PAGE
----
The sports broadcasting industry has a problem. Fan bases are growing, as are viewing figures; but it is becoming harder and far more expensive for sports broadcasters and rights holders to manage, package and distribute their content. Obsolete methods of distribution that require expensive software and hardware packages, sold on fix term licenses, are hindering broadcasters from making back-end efficiencies that can ultimately lead to enhanced fan experience.
In short, the traditional linear services used to broadcast sporting events are broken.
This is increasingly true for smaller, more niche sports that are further exposed to the strain on resources and struggle to achieve the fan exposure they require to grow. Where technology is concerned, enhancing fan engagement and increasing audience figures are normally viewed as part of the front-end program, but that should no longer be the case.
By tidying up the backend technology used to manage, package and distribute content, sporting organisations can funnel budget savings – and profits – into frontend production value.
This is where a software as a service (SaaS) solution can make a big difference. One of the main benefits of the SaaS model is that it is pay-per-use. This has huge advantages for the sports industry, as it means that they can scale their operations up and down in accordance with peak times. Take the European football season as an example: using a SaaS platform for content management, production and delivery would mean that the broadcasters and rights holders can scale up their operations around the season’s biggest fixtures and busiest weekends.
While this is certainly advantageous for broadcasters and rights holders across all sports, it has particular benefits for smaller sports looking to increase their exposure and break into the mainstream.
They are not fixed to long-term license agreements for their content management platforms, which used to mean having to pay full price near the season’s close. Additionally, the sports broadcasting service industry has traditionally been linear-based and on-premise, meaning that the increasingly complex services required to produce and distribute content require increasingly pricey hardware.
Breaking the strain
In many cases, the traditional methods of editing and distribution are too expensive and require too much staffing for emerging sports, meaning they struggle to keep up and can’t gain the exposure they require to grow their audience. Through utilising a SaaS platform for their content servicing, these sports can overcome the strain on resources by saving money through paying for only what they use, and by decreasing the time it takes for them to package and distribute content. Content, whether that be advertisements to broadcasters, or archive footage to social media, can be accessed and distributed to multiple platforms in a matter of seconds.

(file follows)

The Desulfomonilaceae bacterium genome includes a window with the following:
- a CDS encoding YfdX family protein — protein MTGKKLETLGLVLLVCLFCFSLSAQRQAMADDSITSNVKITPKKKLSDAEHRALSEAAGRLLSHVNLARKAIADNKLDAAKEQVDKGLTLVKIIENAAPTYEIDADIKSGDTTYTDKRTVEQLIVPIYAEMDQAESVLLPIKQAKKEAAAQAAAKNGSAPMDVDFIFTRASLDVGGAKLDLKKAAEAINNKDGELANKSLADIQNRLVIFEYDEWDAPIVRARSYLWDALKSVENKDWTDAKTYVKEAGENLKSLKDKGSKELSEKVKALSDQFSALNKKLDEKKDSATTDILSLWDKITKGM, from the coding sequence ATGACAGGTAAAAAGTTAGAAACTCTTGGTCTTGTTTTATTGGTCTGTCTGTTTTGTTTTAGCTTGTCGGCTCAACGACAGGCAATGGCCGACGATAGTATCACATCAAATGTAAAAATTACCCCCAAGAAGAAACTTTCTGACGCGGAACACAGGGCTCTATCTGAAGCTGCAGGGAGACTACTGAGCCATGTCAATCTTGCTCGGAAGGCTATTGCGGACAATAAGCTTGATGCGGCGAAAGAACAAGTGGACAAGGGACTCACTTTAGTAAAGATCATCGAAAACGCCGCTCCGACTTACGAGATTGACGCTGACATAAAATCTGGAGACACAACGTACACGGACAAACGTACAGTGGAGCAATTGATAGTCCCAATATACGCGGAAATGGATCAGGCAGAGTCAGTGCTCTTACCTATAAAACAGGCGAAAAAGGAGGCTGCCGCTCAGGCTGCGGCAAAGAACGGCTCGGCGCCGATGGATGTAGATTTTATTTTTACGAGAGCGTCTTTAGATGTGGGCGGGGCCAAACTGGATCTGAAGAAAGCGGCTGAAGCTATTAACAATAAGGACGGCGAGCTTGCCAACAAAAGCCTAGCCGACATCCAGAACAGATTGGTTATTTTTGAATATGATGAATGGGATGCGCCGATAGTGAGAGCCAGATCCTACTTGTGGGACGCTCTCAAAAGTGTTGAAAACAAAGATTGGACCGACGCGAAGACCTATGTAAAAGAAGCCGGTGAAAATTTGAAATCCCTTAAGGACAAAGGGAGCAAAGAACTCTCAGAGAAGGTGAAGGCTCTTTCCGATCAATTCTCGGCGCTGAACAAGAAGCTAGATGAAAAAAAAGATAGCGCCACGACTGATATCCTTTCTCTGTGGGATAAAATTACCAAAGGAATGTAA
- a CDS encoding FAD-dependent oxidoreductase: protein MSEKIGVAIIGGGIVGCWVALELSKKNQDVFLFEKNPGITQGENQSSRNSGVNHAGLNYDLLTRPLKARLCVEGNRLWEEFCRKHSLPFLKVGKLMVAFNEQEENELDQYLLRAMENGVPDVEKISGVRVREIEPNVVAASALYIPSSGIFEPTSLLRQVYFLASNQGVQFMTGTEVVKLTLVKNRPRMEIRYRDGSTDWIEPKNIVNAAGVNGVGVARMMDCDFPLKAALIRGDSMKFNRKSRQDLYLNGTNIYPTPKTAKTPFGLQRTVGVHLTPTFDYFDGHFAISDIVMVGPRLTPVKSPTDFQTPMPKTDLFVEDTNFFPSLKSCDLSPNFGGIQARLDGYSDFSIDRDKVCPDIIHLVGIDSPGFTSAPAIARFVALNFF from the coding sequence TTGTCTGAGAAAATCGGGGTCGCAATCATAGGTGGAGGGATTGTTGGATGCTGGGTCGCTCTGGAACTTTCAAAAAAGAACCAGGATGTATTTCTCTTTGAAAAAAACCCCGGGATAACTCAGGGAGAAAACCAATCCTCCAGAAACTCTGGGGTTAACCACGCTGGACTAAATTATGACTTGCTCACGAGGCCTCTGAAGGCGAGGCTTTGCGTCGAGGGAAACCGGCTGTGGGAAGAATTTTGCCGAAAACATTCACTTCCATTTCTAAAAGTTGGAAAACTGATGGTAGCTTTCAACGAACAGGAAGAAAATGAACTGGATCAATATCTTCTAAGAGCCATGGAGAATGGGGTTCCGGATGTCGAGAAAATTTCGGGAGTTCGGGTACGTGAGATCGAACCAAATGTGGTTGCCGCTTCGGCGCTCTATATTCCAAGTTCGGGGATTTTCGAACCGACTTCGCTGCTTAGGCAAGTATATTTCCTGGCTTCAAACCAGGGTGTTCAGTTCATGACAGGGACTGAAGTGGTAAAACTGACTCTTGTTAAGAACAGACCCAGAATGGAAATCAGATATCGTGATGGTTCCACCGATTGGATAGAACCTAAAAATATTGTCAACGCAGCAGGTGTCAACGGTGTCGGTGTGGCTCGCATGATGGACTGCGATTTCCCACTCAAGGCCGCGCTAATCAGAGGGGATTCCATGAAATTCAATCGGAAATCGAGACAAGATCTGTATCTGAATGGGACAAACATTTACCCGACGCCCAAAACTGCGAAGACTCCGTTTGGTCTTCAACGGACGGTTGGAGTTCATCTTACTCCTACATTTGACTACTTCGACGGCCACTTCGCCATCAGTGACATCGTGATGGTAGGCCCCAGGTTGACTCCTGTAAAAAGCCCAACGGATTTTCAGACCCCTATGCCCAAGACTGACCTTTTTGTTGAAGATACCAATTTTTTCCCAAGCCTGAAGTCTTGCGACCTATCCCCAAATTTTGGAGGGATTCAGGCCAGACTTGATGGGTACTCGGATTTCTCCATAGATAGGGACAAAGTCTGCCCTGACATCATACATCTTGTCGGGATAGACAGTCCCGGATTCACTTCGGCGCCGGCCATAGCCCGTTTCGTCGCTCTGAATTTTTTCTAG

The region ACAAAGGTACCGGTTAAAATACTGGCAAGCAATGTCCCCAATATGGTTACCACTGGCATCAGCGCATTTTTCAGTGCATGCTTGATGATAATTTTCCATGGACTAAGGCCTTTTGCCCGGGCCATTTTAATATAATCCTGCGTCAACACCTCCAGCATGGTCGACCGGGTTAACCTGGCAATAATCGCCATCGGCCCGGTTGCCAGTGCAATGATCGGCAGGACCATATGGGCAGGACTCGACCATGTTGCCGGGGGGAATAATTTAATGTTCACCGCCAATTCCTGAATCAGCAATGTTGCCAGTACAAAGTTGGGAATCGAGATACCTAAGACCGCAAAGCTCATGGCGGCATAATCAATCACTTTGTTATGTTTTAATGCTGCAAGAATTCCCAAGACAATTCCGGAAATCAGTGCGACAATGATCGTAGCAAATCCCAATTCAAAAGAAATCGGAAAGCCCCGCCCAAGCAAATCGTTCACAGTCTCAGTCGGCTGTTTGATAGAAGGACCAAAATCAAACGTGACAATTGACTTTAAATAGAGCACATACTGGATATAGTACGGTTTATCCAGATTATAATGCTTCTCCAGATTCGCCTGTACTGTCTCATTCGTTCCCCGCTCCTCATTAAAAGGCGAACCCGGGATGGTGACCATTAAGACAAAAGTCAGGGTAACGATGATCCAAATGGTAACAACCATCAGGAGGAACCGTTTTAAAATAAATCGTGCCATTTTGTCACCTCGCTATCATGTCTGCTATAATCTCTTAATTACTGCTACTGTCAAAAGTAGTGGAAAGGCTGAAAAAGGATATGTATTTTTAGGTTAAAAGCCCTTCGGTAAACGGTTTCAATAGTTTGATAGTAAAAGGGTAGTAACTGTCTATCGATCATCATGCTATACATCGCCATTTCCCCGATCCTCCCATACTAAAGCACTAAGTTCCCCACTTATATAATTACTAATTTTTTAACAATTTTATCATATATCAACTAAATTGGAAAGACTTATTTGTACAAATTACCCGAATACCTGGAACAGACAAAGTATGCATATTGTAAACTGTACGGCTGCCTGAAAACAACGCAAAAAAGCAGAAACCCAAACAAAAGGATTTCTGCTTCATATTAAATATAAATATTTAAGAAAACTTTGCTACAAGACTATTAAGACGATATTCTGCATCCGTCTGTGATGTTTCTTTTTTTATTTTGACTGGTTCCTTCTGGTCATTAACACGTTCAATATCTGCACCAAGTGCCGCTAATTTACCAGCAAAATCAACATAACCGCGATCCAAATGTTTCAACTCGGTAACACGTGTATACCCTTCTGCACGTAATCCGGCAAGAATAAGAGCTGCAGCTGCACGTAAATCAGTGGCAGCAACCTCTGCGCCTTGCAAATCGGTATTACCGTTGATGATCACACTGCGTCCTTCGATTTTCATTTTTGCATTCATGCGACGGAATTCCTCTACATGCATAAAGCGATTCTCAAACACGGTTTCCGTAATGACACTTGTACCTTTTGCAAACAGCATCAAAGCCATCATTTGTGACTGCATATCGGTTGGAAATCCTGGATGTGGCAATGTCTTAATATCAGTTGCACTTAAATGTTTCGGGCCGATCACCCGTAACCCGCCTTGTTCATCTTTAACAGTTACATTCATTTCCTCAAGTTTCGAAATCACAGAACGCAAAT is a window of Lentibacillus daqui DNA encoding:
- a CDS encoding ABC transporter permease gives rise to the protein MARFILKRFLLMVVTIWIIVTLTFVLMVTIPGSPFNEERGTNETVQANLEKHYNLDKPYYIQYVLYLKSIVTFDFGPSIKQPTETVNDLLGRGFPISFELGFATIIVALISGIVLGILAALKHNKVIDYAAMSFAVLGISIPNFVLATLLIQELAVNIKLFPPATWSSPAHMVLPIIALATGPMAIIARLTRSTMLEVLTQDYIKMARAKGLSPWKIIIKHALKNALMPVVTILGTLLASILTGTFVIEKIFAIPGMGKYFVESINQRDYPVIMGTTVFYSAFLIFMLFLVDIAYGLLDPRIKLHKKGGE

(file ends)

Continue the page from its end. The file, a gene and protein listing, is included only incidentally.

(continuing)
In the age of social media, this can pay dividends for smaller sports. A recent study conducted by consumer research organisation Global Web Index found that 22% of social media users cited engaging with sports content as a primary reason for its use in 2019, marking a 37% increase from 2016. Social media provides sporting organisations with the ability to build communities that keep existing fans engaged and help to reach new audiences, providing them with potential new revenue opportunities.
The problem thus far for smaller sporting organisations is that effectively managing and packaging content to distribute to multiple social media channels can be a complicated and arduous process that requires resources these organisations simply don’t have. By using a SaaS platform, social media teams at smaller sports can quickly and efficiently access, edit, and distribute content to multiple platforms. Football teams can have clips of goals posted on their Twitter feed within one minute of the goal being scored. For smaller sports, near to live highlights, analysis and replays creates an element of interactivity, helping to engage larger online audiences.
Boosting fan experience with AI and ML
Once broadcasters and rights holders have developed efficient means of distributing their content, the next question centres upon how they can develop fan experiences to grow their audience figures. Again, the answer for many organisations appears to lie in technology with a number of sports investing heavily in emerging technologies such as artificial intelligence (AI) and machine learning (ML).
Formula 1, for instance, partnered with AWS to boost fan experience by giving them unique insight into the split-second decisions made by racing teams and drivers mid-race. The technology collects data from 120 sensors on the car before using Amazon’s machine learning algorithms to provide fans insights such as real-time race predictions, and car performance. The unique and new analyses that are created by emerging technology inject an additional sense of spectacle. The result is a more immersive experience allowing a sport to build and grow audience numbers.
While these technologies may currently only be accessible to the more mainstream sports, it is clear that the technology being developed for the enterprise can play a significant role in the sports broadcasting industry. With SaaS, developing sports can move on from the traditional linear and legacy systems that are currently holding them back. With SaaS, they can drive back-end efficiencies and feed their fans growing appetite for quick content.
Interested in hearing industry leaders discuss subjects like this and sharing their experiences and use-cases? Attend the Cyber Security & Cloud Expo World Series with upcoming events in Silicon Valley, London and Amsterdam to learn more.